1. Welcome to SportsJournalists.com, a friendly forum for discussing all things sports and journalism.

    Your voice is missing! You will need to register for a free account to get access to the following site features:
    • Reply to discussions and create your own threads.
    • Access to private conversations with other members.
    • Fewer ads.

    We hope to see you as a part of our community soon!

Sumo's biggest star retires due to drunken brawl

Discussion in 'Sports and News' started by Mr7134, Feb 4, 2010.

  1. Mr7134

    Mr7134 Member

    Sumo's biggest star, Asashoryu, has retired due to a drunken brawl.

    A brief summation of the situation taken from Dave Meltzer's daily update...


    More detail here...

  2. slappy4428

    slappy4428 Active Member

    Asashoryu... I giggled...
  3. Sam Mills 51

    Sam Mills 51 Active Member

    The word "honor" is quite synonymous with the Japanese culture.

    Harsh but at least there's no doubting accountability ...
  4. Chef2

    Chef2 Well-Known Member

    He could always go to the WWE.

    I'm sure Vince would be thrilled to have Assho The Giant.
  5. TheSportsPredictor

    TheSportsPredictor Well-Known Member

    How much does a sumo wrestler have to drink to get drunk?
  6. GB-Hack

    GB-Hack Active Member

    A distillery.
  7. Football_Bat

    Football_Bat Well-Known Member

    Sumo wrestling is basically an offensive line drill. Why or how the NFL hasn't been able to raid Japan for talent is beyond my knowledge: The top level sumo wrestlers in Japan only make about $370,000. My guess is because of prestige.
  8. Mr7134

    Mr7134 Member

    If he is actually done with Sumo then I wouldn’t be surprised to see him to pop up on New Year's Eve doing either an MMA bout or a kickboxing bout on one of the network specials.
  9. Armchair_QB

    Armchair_QB Well-Known Member

    Can't recall the last time I saw a sumo wrestler throw a trap block during a match.
  10. Just_a_fan

    Just_a_fan Member

    I think it has to do with stamina. Sumo wrestlers are conditioned to push people around for minutes at a time. 3 hours or more for a football game would probably kill them.
  11. Piotr Rasputin

    Piotr Rasputin New Member

    Dr. Z wrote a few years ago that he asked (a pre-insanity and death) Al Davis whether he had ever considered the idea:

    "Erik of Kyoto, Japan, is greatly impressed with the sumo performers. He wonders why no one's ever given these gigantic athletes, who are remarkably light on their feet, a shot in the NFL? One year I was in Hawaii with my son, Mike, and we were watching the sumo bouts on TV. It was great fun ... we were betting on every one ... and then along came Konishiwa, at 566 pounds. He got down in a defensive lineman's four-point stance, came out of it with a two-hand shiver in perfect form, and simply blasted his guy out of the ring. Holy hell! When I got back to the mainland I called Al Davis. Get a couple of these guys, alternate them at nose tackle and who's gonna run on you? You ever consider this?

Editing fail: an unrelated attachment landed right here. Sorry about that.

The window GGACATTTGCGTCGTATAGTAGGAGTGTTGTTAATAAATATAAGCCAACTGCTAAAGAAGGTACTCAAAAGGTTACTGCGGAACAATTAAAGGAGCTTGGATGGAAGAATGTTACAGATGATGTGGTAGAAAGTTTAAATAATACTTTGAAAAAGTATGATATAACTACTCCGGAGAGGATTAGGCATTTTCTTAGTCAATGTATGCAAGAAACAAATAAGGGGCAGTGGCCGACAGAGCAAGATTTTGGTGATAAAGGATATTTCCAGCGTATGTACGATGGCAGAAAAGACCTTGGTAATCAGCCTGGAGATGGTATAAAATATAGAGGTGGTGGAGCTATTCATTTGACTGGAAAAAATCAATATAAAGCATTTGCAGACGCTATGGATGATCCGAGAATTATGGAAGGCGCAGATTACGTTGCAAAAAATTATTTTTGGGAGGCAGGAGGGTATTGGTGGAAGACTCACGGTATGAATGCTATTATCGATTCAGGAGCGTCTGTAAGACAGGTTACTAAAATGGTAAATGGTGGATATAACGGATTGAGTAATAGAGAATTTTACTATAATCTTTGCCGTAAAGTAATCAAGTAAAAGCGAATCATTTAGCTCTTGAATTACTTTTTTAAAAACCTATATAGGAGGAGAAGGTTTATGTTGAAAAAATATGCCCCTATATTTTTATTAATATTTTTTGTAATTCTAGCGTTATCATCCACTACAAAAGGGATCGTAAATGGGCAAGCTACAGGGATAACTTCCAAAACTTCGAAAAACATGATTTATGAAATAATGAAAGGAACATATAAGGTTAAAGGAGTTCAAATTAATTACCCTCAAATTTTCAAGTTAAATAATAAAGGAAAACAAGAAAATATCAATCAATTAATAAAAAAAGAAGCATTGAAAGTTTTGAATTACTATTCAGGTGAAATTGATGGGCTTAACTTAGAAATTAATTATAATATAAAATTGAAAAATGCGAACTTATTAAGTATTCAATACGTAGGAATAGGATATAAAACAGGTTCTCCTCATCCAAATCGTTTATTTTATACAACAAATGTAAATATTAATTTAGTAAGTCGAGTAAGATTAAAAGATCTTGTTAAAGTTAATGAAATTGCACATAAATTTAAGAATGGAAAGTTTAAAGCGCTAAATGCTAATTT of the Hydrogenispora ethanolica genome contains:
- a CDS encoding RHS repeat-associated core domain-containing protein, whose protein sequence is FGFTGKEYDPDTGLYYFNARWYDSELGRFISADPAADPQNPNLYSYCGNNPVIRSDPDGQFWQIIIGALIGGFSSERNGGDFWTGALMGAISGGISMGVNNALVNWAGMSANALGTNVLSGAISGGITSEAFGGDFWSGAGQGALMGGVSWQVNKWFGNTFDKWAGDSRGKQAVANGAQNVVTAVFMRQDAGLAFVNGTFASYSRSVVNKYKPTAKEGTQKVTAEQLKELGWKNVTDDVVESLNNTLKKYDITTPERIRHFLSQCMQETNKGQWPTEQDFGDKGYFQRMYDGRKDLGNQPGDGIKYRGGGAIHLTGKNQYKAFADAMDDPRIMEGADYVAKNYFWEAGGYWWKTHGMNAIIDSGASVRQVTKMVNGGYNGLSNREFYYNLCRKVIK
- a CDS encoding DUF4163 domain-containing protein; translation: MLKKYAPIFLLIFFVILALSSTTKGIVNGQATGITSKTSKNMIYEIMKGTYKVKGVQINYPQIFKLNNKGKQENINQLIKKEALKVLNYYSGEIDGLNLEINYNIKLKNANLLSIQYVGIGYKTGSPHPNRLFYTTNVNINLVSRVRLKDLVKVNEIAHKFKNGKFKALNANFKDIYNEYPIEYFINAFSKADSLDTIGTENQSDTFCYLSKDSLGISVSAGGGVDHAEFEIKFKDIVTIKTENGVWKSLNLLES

"At one time we looked into it," he said. "Two things wrong with the idea. One, you couldn't pay them enough. They make big money there and don't get the hell beat out of them. No. 2, no stamina. Their bouts last a few seconds. Make 'em go much longer than that and they'd give out."

  12. Stoney

    Stoney Well-Known Member

    What Al said was correct regarding Konishiki (correct name of guy referenced above) and most sumo greats of the past. But it does NOT apply to the guy who is the subject of this thread.

    Asashoryu is physically the most impressive thing Sumo's ever seen. Unbelievable natural strength, quickness, balance, aggressiveness, the whole package--and at 330 lbs (here's a <a href="
    ">sampling</a> of what a typical Asa bout looks like). He has utterly dominated the sport over the last decade, and I've little doubt he'd be a star NFL defensive lineman if he'd grown up in the U.S.

    Unfortunately, his combative and expressive personality (and Mongolian ethnicity) has long rubbed the sport's heirarchy and Japanese establishment the wrong way, and he's had some prior incidents that have fanned those flames.

    Still, even with Japan's more stringent honor code, I can't believe they'd push him out for this. The sport is in serious trouble and rapidly declining in popularity as it is. Asashoryo is essentially its Tiger Woods. They lose him, they lose quite many of the few folks still watching, seems damn near suicidal to drive out your sport's biggest star at a time like this. If he is really gone, I'd like to see him try something else (mma, wrestling, football, whatever), seems like such a waste to hang up those physical skills over something as silly as a drunken punch at a bar.

    P.S. Yeah, I kinda follow Sumo a bit. A bug I picked up while living there for a couple years long ago.
Draft saved Draft deleted

Share This Page